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A lot of patients lost their appetite for many reasons. Especially for those battling with cancer and HIV-related anorexia, this struggle is real. For some patients, appetite suppression is due to the medications they take. Conditions like chronic pain can reduce the desire to eat food. Also, nausea and vomiting that result from medications and conditions can interfere with one’s appetite. As mealtimes can be distressing for these patients, they may wonder what could increase their appetite. Thankfully, medical cannabis is found to help boost appetite.

The THC content in cannabis is what makes it an appetite booster. Studies have studied this effect, particularly as they look to determine how medical marijuana could be used for helping cancer patients during treatment. Strains of cannabis that have high THC content often boost appetite. Read on to know how it works:

Making you Feel Hungry

Some processes in the body regulate hunger. After you eat, your body produces leptin, which is a substance that suppresses the appetite. When leptin is reduced, you will become hungrier. If your body’s leptin levels are reduced further by a physical condition or medication, you will not feel hunger. For instance, those with HIV-related anorexia have neurons that slow down or don’t send the message of hunger altogether.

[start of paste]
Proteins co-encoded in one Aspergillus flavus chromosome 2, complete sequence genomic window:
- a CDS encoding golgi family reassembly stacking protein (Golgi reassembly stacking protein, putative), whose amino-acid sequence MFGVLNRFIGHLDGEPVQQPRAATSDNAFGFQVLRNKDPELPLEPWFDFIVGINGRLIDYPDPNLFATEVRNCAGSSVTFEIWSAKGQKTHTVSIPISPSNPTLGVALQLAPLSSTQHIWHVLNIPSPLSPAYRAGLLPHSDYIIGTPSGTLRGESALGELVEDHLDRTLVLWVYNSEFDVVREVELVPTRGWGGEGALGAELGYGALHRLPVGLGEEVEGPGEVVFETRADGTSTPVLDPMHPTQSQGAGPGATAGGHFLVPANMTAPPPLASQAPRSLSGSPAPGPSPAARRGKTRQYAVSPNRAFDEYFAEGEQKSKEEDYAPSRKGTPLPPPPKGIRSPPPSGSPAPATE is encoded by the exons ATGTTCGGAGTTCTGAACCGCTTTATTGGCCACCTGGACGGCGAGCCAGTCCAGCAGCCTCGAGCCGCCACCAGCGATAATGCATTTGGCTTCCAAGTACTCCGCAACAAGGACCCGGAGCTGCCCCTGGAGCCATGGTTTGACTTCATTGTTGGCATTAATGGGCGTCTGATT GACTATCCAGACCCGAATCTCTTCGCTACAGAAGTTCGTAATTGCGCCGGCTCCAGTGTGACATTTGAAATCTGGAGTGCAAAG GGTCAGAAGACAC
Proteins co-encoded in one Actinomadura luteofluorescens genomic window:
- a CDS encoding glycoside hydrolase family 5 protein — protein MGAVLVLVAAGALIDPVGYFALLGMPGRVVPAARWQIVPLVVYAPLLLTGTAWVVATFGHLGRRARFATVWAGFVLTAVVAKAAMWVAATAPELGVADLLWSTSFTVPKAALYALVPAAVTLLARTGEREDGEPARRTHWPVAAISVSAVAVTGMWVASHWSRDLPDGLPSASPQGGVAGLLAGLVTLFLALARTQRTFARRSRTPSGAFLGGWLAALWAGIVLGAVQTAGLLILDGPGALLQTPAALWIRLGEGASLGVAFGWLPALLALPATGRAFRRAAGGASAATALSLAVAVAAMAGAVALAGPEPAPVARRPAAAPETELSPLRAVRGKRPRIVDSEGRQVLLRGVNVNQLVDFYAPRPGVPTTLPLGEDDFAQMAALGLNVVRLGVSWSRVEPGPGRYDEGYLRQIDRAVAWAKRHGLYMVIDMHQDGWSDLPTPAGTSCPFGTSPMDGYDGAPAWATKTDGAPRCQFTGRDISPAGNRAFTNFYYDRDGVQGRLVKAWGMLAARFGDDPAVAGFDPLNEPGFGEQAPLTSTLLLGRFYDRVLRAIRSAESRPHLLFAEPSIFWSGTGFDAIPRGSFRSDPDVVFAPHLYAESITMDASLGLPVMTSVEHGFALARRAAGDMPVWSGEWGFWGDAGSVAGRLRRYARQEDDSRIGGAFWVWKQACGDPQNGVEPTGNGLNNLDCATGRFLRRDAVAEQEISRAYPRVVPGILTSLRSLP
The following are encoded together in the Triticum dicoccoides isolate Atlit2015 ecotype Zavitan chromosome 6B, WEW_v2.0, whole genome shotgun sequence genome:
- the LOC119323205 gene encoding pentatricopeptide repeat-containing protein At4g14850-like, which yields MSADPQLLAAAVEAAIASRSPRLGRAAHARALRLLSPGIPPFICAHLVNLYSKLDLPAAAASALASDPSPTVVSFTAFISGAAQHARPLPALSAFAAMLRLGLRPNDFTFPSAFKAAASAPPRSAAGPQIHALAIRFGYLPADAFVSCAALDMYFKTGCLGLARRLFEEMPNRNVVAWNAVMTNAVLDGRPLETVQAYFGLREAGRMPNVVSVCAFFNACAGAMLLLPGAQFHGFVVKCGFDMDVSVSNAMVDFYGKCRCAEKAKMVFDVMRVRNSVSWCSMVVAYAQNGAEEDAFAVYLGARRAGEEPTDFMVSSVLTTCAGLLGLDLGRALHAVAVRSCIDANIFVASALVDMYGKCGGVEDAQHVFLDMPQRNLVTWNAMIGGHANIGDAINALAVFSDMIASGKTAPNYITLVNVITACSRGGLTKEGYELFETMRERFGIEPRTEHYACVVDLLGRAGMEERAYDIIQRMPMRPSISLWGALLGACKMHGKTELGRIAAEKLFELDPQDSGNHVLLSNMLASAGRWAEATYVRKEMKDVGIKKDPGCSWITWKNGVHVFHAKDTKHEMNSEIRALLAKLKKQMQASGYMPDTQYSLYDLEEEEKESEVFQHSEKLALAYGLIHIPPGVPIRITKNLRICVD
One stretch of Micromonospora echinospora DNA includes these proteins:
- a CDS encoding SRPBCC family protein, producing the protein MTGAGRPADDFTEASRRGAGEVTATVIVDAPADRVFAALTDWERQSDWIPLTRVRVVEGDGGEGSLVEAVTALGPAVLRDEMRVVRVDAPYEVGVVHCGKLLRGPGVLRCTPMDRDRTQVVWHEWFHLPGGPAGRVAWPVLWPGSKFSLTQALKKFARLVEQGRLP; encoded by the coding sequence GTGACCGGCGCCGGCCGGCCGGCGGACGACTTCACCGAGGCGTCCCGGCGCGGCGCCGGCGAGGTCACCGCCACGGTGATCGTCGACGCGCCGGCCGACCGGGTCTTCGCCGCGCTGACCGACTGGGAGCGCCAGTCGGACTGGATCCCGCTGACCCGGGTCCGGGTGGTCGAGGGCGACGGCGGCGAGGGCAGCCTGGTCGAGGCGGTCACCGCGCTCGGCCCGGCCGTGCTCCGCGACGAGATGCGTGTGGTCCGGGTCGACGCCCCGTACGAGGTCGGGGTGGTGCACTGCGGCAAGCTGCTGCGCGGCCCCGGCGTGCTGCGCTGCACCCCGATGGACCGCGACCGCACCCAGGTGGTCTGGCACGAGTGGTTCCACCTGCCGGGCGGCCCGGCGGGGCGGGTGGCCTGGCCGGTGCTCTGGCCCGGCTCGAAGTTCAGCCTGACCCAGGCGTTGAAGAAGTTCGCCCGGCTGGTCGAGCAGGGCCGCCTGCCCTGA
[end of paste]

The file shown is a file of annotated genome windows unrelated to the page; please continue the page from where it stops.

The neurons in your brain also send signals to tell you that you are full after having eaten. Introducing THC into the system allows these neurons to slow down and stop sending this message. Also, THC inhibits leptin production. Essentially, medical cannabis tricks the brain into telling you that you are hungry. It can help patients who lack appetite maintain their nutrition.

Increasing Food Desirability

Medical cannabis has been found to have the ability to help you appreciate food. Aside from making you feel hungrier, it makes food taste better and more satisfying. As THC improves the sensory system, your taste buds become more engaged.

Assisting with Nausea and Vomiting

Nausea and vomiting can be associated with a range of medical conditions or can be side effects of some medications. When you experience these conditions after eating, you will strongly dislike food. Such biological mechanisms help people from eating poisonous or spoiled foods. When you consume something and you feel bad afterward, you may not want to eat that food in the future. But, for cancer patients, food aversions may extend to a wide range of foods.

Some studies show that manipulating the endocannabinoid system can help regulate nausea and vomiting. Medical marijuana can help relieve these symptoms by activating CB1 receptors sites of the system. In turn, it can prevent the development of food aversions.